For even more on the song stylings of the Trek casts from Next Generation to Voyager, read The Collective's Star Tracks - Trek Stars Sing.

World's Toughest T-Shirt

The Righting Wrongs Dream Team: Jean-Claude Van Damme, Sylvester Stallone, Bruce Lee, Jet Li, Steven Seagal, Charles Bronson, Chuck Norris and Clint Eastwood.

Looking at it will likely result in some sort of roundhouse kick. From Upper Playground via Film School Rejects.

March of the Bunnies

In the harshest place on Earth, the 30-Second Bunnies find a way. It's been awhile since I've linked to my furry little friends, but their mini-version of the March of the Penguins did the trick. Somehow the travails of the little suckers seemed a lot less grim and austere when whole cycle whips by in a blink of an eye. Be sure to indulge in the whole archive over at Angry Alien. Coming up later this year: Goodfellas. I can hardly wait — it should get a full minute.

A Way With Words

If a picture is worth a thousand words does it follow that it takes a thousand words to make a picture? Not if the words are used in kinetic typography, the art of combining typography with motion. It's one of those things that is easier to see than have explained, so here is a scene from Fight Club done only with type and audio.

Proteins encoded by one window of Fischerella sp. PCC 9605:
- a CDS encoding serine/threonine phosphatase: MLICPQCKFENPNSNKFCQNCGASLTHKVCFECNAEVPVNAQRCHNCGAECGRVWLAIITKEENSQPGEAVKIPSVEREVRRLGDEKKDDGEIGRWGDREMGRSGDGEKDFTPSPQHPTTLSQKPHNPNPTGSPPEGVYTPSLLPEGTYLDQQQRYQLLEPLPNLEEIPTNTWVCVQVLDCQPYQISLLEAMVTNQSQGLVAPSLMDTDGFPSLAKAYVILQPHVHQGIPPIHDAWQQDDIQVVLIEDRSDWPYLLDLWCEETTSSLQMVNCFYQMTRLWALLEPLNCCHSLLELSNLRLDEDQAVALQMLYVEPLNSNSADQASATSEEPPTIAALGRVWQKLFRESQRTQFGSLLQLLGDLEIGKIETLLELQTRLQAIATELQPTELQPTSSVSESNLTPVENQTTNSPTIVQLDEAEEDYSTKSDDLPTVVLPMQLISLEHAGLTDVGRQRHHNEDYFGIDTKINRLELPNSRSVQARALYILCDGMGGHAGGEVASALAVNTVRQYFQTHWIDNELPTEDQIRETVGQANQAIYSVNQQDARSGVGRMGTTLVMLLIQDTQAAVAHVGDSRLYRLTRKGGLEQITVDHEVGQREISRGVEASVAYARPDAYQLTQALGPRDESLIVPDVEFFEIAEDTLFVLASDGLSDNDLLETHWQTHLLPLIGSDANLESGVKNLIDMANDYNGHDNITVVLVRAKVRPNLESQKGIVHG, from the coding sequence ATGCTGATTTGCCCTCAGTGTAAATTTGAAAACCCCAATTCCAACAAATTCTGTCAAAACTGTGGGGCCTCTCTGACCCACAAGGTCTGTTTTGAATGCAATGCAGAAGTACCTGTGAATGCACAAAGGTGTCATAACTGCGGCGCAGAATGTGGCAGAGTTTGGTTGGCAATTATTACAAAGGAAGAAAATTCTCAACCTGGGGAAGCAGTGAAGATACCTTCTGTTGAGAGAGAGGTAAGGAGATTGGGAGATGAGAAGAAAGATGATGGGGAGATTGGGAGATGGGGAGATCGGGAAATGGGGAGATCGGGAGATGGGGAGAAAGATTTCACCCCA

If your tastes run more to comedy, Abbott and Costello's famous Who's On First routine is another great example.

I'm enough of a typography geek that I have a favourite font (Palintino) so I think these videos are amazing. Always Watching has a great collection of some of the best of kinetic typography, which I found through a Neatorama link. (Small aside, Neatorama's link to my Last Supper collection caused an avalanche of visitors and links.) You can check YouTube for more.

Go, Cobra!

From Cracked's 20 Insane Supervillain Schemes In Flowchart Form. Very funny stuff. If you haven't thought about Cracked since you were a teenager, check them out. They have changed.

Eye TV vs. Ear TV